Eyewitness News stories on the Tulane Legislative Scholarship program have prompted renewed calls for reform. That's the topic of this week's Commentary by Eyewitness News Political Analyst and Gambit columnist Clancy DuBos.
Clancy DuBos / Eyewitness News Political Analyst
NEWORLEANS-- Sometimes it takes several tries to get it right. That appears to be the case with efforts to rein in abuses of Tulane's legislative scholarships.
Back in 1995, public outrage led to some reforms of the program, which lets every state lawmaker give an annual scholarship to Tulane. The mayor of New Orleans gets five four-year scholarships every year.
Unfortunately, some lawmakers have given scholarships to children of political allies or contributors, which reeks of cronyism. Some, on the other hand, let independent committees screen the applicants. Some also refuse to accept campaign contributions from the parents of winners. That's the right way to do it.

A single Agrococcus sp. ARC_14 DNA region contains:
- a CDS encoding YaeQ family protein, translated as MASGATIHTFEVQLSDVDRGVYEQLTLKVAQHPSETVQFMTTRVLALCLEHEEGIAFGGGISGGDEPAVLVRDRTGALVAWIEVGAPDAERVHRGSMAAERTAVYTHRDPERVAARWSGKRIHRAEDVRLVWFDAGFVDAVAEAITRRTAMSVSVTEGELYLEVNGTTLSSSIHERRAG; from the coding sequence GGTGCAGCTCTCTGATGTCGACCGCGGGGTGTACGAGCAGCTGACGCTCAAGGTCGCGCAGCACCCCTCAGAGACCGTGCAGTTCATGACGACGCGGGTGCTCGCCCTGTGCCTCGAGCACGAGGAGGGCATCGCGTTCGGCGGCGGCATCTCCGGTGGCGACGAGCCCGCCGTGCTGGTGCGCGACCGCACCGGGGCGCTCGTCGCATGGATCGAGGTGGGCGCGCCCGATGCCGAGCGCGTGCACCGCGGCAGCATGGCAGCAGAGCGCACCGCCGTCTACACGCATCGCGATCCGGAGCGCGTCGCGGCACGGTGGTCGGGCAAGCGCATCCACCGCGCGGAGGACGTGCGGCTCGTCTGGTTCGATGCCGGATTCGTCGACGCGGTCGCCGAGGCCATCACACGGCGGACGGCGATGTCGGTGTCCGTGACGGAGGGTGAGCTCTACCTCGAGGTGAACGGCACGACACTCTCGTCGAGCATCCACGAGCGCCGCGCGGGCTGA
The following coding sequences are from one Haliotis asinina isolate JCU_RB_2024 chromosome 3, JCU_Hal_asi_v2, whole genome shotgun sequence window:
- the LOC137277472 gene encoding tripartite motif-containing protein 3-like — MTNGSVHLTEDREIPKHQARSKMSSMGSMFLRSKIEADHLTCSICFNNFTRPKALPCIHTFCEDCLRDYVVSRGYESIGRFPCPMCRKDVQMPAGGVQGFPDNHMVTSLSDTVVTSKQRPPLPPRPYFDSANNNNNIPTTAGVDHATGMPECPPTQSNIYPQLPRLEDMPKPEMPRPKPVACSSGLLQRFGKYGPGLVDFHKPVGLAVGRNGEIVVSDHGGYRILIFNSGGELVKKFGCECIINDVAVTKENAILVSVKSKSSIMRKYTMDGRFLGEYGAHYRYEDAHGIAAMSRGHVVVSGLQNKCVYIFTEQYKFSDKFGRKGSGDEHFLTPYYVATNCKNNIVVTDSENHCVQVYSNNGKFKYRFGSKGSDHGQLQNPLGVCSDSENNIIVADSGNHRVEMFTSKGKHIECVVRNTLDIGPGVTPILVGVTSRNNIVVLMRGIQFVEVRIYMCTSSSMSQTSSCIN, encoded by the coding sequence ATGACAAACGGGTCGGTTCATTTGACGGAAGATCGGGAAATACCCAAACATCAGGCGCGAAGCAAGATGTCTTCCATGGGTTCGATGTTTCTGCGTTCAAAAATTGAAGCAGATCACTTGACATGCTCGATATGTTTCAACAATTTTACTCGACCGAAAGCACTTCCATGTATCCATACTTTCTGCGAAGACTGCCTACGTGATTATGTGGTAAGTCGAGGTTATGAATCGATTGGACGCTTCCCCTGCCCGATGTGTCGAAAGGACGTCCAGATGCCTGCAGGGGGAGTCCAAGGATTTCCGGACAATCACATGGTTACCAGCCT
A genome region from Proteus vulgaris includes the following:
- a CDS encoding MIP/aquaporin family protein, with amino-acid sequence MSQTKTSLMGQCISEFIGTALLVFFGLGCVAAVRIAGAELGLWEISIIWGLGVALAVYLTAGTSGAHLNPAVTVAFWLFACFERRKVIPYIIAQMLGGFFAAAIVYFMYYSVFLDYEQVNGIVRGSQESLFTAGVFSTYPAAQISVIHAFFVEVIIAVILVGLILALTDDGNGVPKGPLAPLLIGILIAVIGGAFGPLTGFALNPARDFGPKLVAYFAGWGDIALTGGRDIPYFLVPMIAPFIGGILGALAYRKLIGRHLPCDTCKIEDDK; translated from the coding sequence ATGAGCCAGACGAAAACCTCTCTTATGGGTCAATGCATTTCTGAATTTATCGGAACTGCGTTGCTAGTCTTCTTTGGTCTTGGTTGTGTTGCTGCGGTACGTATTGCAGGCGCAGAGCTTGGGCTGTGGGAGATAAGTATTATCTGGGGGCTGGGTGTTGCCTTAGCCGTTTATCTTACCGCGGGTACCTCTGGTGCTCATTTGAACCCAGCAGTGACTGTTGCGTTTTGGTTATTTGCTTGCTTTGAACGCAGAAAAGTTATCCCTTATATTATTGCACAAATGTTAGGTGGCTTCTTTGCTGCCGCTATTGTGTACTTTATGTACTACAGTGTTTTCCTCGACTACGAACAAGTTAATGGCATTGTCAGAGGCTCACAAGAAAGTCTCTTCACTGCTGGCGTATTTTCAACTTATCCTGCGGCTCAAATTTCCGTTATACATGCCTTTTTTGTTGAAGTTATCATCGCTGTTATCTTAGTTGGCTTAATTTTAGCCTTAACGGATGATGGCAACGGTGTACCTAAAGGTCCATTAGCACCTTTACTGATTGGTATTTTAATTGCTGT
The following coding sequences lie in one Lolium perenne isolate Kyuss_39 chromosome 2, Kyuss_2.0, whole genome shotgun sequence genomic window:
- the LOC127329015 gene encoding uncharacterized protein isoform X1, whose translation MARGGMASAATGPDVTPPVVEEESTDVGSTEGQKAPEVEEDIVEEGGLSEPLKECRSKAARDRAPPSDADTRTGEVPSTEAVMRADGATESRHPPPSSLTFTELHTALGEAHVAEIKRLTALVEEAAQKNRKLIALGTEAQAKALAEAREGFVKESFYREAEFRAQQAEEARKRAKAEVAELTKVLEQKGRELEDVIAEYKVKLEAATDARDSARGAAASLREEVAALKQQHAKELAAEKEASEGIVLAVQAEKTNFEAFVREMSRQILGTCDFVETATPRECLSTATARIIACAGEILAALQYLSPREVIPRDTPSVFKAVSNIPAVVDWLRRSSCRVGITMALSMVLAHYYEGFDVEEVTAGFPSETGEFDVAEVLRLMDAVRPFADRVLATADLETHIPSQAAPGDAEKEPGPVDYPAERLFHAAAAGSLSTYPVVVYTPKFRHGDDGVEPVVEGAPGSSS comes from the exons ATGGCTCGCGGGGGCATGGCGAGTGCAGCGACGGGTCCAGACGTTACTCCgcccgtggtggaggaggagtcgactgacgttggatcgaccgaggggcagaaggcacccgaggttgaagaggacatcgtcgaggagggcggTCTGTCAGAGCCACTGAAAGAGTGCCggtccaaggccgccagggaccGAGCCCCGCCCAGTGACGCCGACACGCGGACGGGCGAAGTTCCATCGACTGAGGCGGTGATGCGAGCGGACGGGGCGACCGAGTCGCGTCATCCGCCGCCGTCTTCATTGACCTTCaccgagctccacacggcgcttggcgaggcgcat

In New Orleans, a committee of high school principals and counselors recommends winners based on need and academic qualifications. That helps take politics out of the process.
Clearly, some changes are needed. The rules in New Orleans are a good model for lawmakers to follow. The rules also should prohibit lawmakers from accepting contributions from the families of scholarship winners.
Hopefully, the next time lawmakers visit this issue, they'll get it right.